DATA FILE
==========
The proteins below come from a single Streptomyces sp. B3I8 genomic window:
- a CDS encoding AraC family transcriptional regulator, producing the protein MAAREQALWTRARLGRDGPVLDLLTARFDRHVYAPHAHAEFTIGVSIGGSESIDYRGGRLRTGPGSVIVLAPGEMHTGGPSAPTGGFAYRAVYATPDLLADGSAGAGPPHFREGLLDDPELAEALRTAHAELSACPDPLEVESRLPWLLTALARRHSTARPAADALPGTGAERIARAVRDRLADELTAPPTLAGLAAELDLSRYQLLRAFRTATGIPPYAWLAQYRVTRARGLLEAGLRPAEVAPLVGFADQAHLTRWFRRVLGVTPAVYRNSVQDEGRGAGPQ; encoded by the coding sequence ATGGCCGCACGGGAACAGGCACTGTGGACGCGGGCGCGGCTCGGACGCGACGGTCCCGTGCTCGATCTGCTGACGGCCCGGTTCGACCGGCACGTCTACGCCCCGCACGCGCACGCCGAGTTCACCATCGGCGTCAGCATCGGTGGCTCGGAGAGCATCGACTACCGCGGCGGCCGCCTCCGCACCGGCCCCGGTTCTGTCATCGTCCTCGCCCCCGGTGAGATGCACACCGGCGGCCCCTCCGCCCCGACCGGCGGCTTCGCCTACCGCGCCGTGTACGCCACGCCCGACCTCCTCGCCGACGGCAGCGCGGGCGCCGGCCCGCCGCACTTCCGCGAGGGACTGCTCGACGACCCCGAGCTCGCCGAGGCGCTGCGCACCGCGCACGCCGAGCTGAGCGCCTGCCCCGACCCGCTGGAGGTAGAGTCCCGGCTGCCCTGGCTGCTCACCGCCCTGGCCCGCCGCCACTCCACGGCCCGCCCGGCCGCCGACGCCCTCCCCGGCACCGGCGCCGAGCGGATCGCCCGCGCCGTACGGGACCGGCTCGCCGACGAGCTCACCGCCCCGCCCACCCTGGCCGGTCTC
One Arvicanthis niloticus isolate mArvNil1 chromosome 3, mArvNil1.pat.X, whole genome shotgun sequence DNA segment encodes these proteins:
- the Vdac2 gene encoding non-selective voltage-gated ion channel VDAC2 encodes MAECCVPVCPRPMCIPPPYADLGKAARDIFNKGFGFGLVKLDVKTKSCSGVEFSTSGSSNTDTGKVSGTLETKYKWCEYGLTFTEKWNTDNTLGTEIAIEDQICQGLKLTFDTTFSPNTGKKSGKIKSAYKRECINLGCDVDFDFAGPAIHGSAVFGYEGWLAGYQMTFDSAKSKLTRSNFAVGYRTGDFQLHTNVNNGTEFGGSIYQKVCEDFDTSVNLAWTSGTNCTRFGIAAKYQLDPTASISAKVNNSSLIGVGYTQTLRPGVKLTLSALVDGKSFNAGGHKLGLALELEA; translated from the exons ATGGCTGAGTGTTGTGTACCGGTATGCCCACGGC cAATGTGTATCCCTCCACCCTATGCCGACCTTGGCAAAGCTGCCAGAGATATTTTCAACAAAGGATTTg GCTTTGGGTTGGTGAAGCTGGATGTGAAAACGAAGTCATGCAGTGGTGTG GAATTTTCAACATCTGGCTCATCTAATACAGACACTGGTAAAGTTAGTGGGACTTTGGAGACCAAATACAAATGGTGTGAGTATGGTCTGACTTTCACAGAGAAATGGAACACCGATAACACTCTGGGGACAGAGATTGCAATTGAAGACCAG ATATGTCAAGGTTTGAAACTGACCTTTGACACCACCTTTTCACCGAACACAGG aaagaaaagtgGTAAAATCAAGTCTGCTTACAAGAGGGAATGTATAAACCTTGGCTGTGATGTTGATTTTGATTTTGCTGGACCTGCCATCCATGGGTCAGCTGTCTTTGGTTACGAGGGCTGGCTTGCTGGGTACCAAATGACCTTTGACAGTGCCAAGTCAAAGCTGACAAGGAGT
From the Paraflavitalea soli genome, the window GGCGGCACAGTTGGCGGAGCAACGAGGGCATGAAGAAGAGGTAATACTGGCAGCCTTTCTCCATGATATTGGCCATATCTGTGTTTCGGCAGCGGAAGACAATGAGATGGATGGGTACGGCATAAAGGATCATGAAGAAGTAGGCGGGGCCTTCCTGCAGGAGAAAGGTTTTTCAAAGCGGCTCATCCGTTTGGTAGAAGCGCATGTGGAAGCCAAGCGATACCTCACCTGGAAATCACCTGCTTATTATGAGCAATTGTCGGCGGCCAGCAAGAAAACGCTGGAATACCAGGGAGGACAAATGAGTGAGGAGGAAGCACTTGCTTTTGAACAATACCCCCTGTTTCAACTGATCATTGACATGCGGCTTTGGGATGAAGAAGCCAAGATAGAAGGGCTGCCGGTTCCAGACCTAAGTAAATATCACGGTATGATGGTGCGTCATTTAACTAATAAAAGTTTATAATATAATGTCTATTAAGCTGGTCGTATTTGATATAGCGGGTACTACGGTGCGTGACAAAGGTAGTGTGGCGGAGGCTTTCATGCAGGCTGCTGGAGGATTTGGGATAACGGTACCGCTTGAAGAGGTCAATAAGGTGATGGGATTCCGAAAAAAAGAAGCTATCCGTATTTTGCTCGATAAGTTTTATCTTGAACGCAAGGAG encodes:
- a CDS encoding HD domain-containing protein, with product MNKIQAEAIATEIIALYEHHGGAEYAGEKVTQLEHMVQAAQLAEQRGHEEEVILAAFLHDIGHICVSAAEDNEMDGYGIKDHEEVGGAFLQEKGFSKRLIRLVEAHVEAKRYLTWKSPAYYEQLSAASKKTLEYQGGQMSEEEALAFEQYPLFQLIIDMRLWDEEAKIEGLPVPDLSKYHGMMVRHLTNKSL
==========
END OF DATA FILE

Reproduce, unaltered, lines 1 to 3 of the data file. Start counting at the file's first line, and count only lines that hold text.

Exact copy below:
The proteins below come from a single Streptomyces sp. B3I8 genomic window:
- a CDS encoding AraC family transcriptional regulator, producing the protein MAAREQALWTRARLGRDGPVLDLLTARFDRHVYAPHAHAEFTIGVSIGGSESIDYRGGRLRTGPGSVIVLAPGEMHTGGPSAPTGGFAYRAVYATPDLLADGSAGAGPPHFREGLLDDPELAEALRTAHAELSACPDPLEVESRLPWLLTALARRHSTARPAADALPGTGAERIARAVRDRLADELTAPPTLAGLAAELDLSRYQLLRAFRTATGIPPYAWLAQYRVTRARGLLEAGLRPAEVAPLVGFADQAHLTRWFRRVLGVTPAVYRNSVQDEGRGAGPQ; encoded by the coding sequence ATGGCCGCACGGGAACAGGCACTGTGGACGCGGGCGCGGCTCGGACGCGACGGTCCCGTGCTCGATCTGCTGACGGCCCGGTTCGACCGGCACGTCTACGCCCCGCACGCGCACGCCGAGTTCACCATCGGCGTCAGCATCGGTGGCTCGGAGAGCATCGACTACCGCGGCGGCCGCCTCCGCACCGGCCCCGGTTCTGTCATCGTCCTCGCCCCCGGTGAGATGCACACCGGCGGCCCCTCCGCCCCGACCGGCGGCTTCGCCTACCGCGCCGTGTACGCCACGCCCGACCTCCTCGCCGACGGCAGCGCGGGCGCCGGCCCGCCGCACTTCCGCGAGGGACTGCTCGACGACCCCGAGCTCGCCGAGGCGCTGCGCACCGCGCACGCCGAGCTGAGCGCCTGCCCCGACCCGCTGGAGGTAGAGTCCCGGCTGCCCTGGCTGCTCACCGCCCTGGCCCGCCGCCACTCCACGGCCCGCCCGGCCGCCGACGCCCTCCCCGGCACCGGCGCCGAGCGGATCGCCCGCGCCGTACGGGACCGGCTCGCCGACGAGCTCACCGCCCCGCCCACCCTGGCCGGTCTC
One Arvicanthis niloticus isolate mArvNil1 chromosome 3, mArvNil1.pat.X, whole genome shotgun sequence DNA segment encodes these proteins: